Thursday, September 8, 2011


I've read through the Cassoulet recipes in Mastering the Art of French Cooking but have been intimidated by ingredients such as "goose". If anyone ever knows where to find this meat, you drop me a note :D There are other things (depending on the recipe) like "duck comfit" which is like a duck preserve (what!!?).

I do love the whole concept of Cassoulet though. If you read about the history of Cassoulet (this article is very enlightening: you will see that it allows for great variation. And I LOVE that!

If you go to this page (Food Network), you will see the recipe that I ... uhm ... DIDN'T follow.

What I have loved about Mastering the Art of French Cooking by Julia Child et. al. is that it teaches you TECHNIQUE . So you start being able to apply the basic techniques of braising or making stews to a wide variety of dishes.

Here are the thoughts that guided MY version of this recipe.
  • I looked at the recipe from the Food Network, and thought "hey, I could apply the technique for making bœuf bourguignon and just use these other ingredients.
  • Veal shanks? Veal = Red meat = Beef. There we go. I used a packet of stewing beef with bone since (a) it's cheaper and (b) the bones add great flavor.
  • I don't know how "white" beans can be "navy beans" (OK, he's got a link to explain it) but I just used white haricot beans which is what is used a lot in other recipes. The great thing about haricot beans is that it absorbes the flavors from the rest of the dish and provides fantastic protein without messing up the taste of the dish. (It's what "bake beans" are made of.)
  • 10 cups water? Well, that depends on the size of your dish. And I really can not cook something like this without red wine. I used my large Le Creuset (heirloom) pot and trust me, I filled this thing to the top. The water I added (unmeasured) was just enough to start covering all the ingredients and then I topped it up further with red wine.
  • I'm also thinking, where would I get "ham hocks" from? On second thought, Ham = Pig = Bacon. Voila, we're using fatty bacon.
  • The shop where I did my grocery shopping didn't have fancy sausages but it did have great Chorizo, so that went in.
  • And then, for a great twist, I added CHICKEN. Yep, chicken. 6 chicken thighs, and 2 drum sticks. Because I had some. Don't you just love these "peasant stews" that are made up from whatever you have available?
Coming back to bullet point one on Technique: I first browned the beef pieces. Put aside in a dish. Then I browned the chicken and moved them over to the same holding dish. Then came the bacon pieces (I used a whole packet, chopped in bits). When this was nicely done (but not crispy!!!) and removed, I added the vegetables. Yes, this I actually kept the same since onions, carrots and celery form the basis of good mirepoix. Do not brown them but wait until the onions start going glossy before continuing.

Keep the mirepoix in the pot (remember I'm using my Le Creuset casserole), layer the bacon over, then add the chicken. Try to keep them in one layer. Sprinkle with the "Essence" as indicated in the original Food Network recipe. I didn't want to make it too spicy for the kids, so used half the cayenne pepper. Hubby just added some Tabasco to the final dish and loved it.  (Note: I didn't have onion or garlic powder so left this out but the final spice mix was still great.) Then sprinkle with flour. Lift, turn and turn back the pieces of chicken so the some of this spice and flour covers the bacon and veg below. Now add the browned meat and sprinkle with Essence and flour. Stir through the meat pieces to cover them well.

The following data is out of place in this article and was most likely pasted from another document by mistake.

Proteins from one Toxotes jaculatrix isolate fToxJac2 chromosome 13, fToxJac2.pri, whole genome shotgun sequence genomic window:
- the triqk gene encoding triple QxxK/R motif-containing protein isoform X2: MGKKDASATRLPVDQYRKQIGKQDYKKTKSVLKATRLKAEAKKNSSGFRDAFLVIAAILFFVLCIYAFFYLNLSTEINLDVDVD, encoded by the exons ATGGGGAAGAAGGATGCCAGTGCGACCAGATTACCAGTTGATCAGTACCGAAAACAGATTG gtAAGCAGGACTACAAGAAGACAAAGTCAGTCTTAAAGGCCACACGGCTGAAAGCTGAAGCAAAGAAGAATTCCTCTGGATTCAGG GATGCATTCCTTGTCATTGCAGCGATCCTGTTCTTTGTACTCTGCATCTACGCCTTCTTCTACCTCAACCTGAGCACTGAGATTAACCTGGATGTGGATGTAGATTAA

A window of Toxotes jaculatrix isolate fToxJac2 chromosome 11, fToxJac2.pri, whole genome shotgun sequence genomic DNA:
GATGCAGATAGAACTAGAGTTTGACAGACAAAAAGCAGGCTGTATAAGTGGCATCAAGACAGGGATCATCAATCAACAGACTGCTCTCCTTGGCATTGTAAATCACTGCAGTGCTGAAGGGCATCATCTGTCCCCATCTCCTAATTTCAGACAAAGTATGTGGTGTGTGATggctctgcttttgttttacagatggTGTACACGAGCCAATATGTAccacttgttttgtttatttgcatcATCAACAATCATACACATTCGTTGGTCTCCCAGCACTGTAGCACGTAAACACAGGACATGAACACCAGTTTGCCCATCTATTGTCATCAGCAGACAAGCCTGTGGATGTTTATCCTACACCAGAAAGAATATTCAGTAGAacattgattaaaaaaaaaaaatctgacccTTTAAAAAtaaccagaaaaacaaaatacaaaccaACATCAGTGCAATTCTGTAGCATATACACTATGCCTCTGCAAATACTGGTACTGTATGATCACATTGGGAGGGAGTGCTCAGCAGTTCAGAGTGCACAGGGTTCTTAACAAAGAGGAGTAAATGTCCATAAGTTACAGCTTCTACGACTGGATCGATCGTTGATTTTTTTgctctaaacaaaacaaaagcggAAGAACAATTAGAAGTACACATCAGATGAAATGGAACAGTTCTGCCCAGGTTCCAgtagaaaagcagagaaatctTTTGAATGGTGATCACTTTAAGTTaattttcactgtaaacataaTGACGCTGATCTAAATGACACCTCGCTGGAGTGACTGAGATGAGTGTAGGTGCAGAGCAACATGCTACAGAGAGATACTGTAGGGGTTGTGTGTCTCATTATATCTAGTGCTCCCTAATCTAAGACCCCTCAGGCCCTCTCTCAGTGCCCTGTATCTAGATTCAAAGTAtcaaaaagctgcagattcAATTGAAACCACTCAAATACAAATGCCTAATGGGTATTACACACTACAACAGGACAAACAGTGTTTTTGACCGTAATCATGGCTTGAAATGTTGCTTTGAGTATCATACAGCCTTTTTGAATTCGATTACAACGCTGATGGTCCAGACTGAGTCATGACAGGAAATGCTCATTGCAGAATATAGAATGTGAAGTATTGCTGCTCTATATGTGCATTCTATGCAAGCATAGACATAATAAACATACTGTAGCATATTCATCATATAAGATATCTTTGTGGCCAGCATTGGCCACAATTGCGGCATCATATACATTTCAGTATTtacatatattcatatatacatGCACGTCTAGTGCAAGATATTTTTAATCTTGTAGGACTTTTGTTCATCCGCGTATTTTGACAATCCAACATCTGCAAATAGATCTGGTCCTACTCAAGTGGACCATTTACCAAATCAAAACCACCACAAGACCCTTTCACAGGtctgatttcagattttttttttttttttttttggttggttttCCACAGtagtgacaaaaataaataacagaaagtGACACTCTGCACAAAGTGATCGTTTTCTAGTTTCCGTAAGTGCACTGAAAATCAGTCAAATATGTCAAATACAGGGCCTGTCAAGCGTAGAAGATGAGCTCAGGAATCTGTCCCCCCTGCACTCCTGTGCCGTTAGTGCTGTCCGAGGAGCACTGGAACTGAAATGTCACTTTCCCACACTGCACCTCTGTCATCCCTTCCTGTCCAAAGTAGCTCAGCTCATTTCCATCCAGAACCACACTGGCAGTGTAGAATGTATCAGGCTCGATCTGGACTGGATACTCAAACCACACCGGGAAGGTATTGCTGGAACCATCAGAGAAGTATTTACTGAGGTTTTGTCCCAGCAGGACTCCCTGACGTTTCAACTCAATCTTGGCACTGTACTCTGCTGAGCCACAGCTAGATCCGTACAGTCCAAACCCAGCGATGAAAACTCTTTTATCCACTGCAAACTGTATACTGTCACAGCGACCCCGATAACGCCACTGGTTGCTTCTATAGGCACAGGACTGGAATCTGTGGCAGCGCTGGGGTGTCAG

NOTE on the beans. In the morning I placed the raw beans in a large pot, covered well with cold water (about 2 cm's above them). Do NOT add salt. Salt and acids (e.g. tomato, vinegar etc) can make the bean husks go hard so add any additional salt at the END of your dish's cooking time. Place this on a stove and heat the water until it starts boiling. Let it boil for 5 minutes. Then turn off the stove, remove the pot and let the beans soak for 1 hour. I just let it stand like this until I needed them (which was about 2 hours later). DRAIN THEM before using in the recipe.

Carrying on: Top the meat in the casserole with beans, add the water and red wine as I mentioned in my bullet above. Make sure it comes to a bubble on the stove top before moving to the oven.

I covered my casserole with a sheet of foil before placing the lid on top (helps keep evaporation down). Since the pot was filled so much, I placed the whole casserole inside a metal baking dish to catch any overflow (which it did).

Place in a 160 Celsius oven.

After one hour, add the sliced Chorizo, make sure they're nice and covered by the liquid. Push them into the dish with a spoon.

Cook the dish for another 1.5 hours and make sure the beans are cooked before doing the last step.

Remove the dish from the casserole into an open dish. (Glass, ceramic, etc). You must be able to spread the meat and beans nicely. Cover with the cheese/crumb/parsley mixture and grill for 10 minutes as per the original recipe.

The Verdict?
I managed to snatch this pic before it was gone:

The dinner guests loved it but more importantly, the kids loved it and so did Dad. He said he didn't know what to make of this dish. Every bite tasted like another dish but as a whole it's fantastic too (especially with his added Tobasco*grin*). We had it with crusty white bread (which got dipped into the sauces LOL) and Polenta.

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